What are some of the effects of the conflict on the region?
The Iranian president Hassan Rouhani recently brought his country into play, offering to serve as a broker between the two Syrian parties in the conflict. This suggestion sheds light on Iran’s ambitions as a regional power. Up until now, Tehran has been party to one side of the domestic conflict in Syria – Iranian special forces and Hezbollah militias supported by Iran have been fighting on behalf of the Assad regime and the Shiite minority. Now, however, Iran is apparently no longer only interested in serving as a protection force for the Shiites.
Tehran’s newfound role in the Syrian civil war is bringing agitation to the larger ongoing religious conflict between Sunnis and Shiites. In Syria the power dynamic between the religious groups is becoming more even. Now, in addition to Russia and the Western countries, Iran – as well as Saudi Arabia, the principle power backing the Sunni side – will also need to sit down at the negotiating table in Geneva to reach a solution to the Syria conflict. Heretofore unimaginable alliances are starting to take shape. Even the Syrian opposition – out of concern for losing their current sponsors – has for the first time declared its willingness to participate in working out a peaceful solution in Geneva.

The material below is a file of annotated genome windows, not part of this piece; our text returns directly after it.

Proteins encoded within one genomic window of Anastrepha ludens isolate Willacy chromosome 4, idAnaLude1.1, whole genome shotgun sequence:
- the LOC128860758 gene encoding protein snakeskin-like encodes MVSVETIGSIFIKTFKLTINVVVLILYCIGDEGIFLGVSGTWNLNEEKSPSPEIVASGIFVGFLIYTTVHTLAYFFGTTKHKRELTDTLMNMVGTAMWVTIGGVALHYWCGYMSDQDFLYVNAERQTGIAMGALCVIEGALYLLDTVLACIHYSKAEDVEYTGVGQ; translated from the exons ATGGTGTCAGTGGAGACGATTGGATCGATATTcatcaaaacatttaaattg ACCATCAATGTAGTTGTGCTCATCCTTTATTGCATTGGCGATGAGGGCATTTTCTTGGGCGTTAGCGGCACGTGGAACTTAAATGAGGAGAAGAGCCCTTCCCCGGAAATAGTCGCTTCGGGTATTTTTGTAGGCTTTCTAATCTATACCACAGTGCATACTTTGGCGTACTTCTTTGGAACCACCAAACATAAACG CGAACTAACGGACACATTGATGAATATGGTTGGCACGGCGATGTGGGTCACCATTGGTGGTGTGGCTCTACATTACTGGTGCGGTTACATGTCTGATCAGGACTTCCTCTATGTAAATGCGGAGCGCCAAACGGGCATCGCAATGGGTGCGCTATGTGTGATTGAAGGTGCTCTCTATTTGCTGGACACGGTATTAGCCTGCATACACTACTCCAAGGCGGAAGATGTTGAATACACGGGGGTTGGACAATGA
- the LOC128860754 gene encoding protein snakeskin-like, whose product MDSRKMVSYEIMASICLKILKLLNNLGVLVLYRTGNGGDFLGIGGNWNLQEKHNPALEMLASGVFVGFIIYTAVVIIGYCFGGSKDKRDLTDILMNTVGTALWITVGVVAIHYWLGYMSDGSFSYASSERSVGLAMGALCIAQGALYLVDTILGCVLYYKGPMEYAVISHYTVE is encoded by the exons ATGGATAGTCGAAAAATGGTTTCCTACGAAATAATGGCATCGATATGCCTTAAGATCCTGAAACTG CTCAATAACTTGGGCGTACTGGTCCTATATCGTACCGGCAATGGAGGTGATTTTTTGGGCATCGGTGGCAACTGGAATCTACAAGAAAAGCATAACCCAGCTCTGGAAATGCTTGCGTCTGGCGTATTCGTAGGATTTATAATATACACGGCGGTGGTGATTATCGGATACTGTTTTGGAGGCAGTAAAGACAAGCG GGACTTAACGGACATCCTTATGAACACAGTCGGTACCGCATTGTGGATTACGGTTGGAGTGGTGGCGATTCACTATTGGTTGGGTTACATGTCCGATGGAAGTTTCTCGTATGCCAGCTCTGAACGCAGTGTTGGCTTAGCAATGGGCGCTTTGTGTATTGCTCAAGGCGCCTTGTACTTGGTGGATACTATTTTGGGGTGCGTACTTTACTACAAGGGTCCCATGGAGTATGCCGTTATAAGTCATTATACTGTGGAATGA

When it comes to the powers shaping the Middle East, one does not immediately think of Russia. What does Syria mean to Moscow in the larger strategic context?